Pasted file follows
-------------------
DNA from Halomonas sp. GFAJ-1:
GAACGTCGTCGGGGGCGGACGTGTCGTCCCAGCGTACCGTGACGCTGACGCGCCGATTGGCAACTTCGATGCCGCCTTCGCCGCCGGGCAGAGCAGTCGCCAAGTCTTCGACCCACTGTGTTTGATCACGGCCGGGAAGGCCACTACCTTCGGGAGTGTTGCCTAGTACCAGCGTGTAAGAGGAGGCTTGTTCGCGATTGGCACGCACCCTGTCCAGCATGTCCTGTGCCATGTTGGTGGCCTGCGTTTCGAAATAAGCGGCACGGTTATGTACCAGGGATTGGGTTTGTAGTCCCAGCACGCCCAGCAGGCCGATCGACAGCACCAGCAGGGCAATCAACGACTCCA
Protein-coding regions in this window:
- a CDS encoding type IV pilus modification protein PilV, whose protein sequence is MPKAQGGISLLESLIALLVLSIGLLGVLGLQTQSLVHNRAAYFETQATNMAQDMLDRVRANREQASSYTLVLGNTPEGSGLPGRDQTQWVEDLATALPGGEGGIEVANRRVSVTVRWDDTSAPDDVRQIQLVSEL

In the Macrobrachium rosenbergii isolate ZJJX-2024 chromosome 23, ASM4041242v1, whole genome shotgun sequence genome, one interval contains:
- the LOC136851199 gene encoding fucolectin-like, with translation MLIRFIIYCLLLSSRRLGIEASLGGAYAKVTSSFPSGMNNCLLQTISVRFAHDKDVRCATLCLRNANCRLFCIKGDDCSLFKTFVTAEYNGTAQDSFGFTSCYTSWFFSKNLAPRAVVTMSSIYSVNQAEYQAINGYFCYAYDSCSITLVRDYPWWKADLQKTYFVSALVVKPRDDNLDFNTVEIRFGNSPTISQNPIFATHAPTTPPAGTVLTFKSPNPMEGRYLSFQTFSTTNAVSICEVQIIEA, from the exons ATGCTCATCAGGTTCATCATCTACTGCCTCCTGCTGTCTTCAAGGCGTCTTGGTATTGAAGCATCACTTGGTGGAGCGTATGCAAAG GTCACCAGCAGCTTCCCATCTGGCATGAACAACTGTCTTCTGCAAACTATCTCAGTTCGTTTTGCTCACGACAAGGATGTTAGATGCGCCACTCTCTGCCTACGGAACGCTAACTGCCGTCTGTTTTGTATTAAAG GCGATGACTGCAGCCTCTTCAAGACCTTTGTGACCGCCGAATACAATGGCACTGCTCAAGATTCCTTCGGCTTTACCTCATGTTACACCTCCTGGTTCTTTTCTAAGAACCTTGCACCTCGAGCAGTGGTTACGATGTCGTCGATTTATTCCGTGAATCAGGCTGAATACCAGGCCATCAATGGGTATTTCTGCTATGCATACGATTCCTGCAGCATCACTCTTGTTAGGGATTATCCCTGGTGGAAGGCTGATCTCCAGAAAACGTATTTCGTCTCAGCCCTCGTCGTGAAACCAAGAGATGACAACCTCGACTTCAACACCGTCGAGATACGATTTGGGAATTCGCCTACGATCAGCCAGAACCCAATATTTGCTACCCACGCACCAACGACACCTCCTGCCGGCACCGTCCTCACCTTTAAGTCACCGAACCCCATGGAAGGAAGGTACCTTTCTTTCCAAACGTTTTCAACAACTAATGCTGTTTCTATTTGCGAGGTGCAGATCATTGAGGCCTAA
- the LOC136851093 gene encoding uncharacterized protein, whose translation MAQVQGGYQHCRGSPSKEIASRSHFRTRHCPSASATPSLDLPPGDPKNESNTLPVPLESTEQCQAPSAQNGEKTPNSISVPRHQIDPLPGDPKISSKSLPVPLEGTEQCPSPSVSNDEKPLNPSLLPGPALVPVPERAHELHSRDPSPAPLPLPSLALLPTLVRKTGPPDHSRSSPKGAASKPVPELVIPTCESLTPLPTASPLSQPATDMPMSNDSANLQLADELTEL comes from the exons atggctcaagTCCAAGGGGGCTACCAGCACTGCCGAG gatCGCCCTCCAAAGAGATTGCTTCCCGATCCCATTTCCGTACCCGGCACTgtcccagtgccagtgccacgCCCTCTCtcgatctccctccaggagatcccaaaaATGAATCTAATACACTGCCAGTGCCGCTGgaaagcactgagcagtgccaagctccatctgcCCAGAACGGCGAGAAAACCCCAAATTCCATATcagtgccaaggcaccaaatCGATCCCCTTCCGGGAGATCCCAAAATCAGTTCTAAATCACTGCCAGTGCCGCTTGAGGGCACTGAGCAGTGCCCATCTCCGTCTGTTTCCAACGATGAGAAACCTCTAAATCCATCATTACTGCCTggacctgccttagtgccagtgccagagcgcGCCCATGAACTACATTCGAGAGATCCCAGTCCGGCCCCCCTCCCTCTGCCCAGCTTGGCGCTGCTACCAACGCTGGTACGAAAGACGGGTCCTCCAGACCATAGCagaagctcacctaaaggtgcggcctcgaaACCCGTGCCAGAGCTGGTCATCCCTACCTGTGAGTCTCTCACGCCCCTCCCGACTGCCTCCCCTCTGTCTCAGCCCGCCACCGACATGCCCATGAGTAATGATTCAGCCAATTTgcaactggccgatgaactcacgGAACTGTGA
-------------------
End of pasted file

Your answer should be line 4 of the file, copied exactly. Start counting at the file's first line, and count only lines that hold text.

- a CDS encoding type IV pilus modification protein PilV, whose protein sequence is MPKAQGGISLLESLIALLVLSIGLLGVLGLQTQSLVHNRAAYFETQATNMAQDMLDRVRANREQASSYTLVLGNTPEGSGLPGRDQTQWVEDLATALPGGEGGIEVANRRVSVTVRWDDTSAPDDVRQIQLVSEL